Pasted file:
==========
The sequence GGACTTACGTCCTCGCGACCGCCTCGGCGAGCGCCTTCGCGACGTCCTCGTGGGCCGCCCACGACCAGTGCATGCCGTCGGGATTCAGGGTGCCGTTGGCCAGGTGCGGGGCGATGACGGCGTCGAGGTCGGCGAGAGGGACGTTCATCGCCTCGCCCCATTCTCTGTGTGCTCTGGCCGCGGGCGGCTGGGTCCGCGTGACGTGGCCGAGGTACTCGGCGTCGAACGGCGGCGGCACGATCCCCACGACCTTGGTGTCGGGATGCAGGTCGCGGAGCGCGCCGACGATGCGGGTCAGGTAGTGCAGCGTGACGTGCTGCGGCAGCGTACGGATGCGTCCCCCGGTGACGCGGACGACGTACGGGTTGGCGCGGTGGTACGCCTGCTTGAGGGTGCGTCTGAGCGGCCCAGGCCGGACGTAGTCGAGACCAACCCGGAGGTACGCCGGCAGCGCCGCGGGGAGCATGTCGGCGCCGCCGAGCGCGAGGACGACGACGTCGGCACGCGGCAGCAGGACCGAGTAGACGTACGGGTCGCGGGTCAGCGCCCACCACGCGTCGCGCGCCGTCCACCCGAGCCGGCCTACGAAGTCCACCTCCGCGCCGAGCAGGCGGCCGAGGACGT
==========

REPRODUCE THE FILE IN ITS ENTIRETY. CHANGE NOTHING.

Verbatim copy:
The sequence GGACTTACGTCCTCGCGACCGCCTCGGCGAGCGCCTTCGCGACGTCCTCGTGGGCCGCCCACGACCAGTGCATGCCGTCGGGATTCAGGGTGCCGTTGGCCAGGTGCGGGGCGATGACGGCGTCGAGGTCGGCGAGAGGGACGTTCATCGCCTCGCCCCATTCTCTGTGTGCTCTGGCCGCGGGCGGCTGGGTCCGCGTGACGTGGCCGAGGTACTCGGCGTCGAACGGCGGCGGCACGATCCCCACGACCTTGGTGTCGGGATGCAGGTCGCGGAGCGCGCCGACGATGCGGGTCAGGTAGTGCAGCGTGACGTGCTGCGGCAGCGTACGGATGCGTCCCCCGGTGACGCGGACGACGTACGGGTTGGCGCGGTGGTACGCCTGCTTGAGGGTGCGTCTGAGCGGCCCAGGCCGGACGTAGTCGAGACCAACCCGGAGGTACGCCGGCAGCGCCGCGGGGAGCATGTCGGCGCCGCCGAGCGCGAGGACGACGACGTCGGCACGCGGCAGCAGGACCGAGTAGACGTACGGGTCGCGGGTCAGCGCCCACCACGCGTCGCGCGCCGTCCACCCGAGCCGGCCTACGAAGTCCACCTCCGCGCCGAGCAGGCGGCCGAGGACGT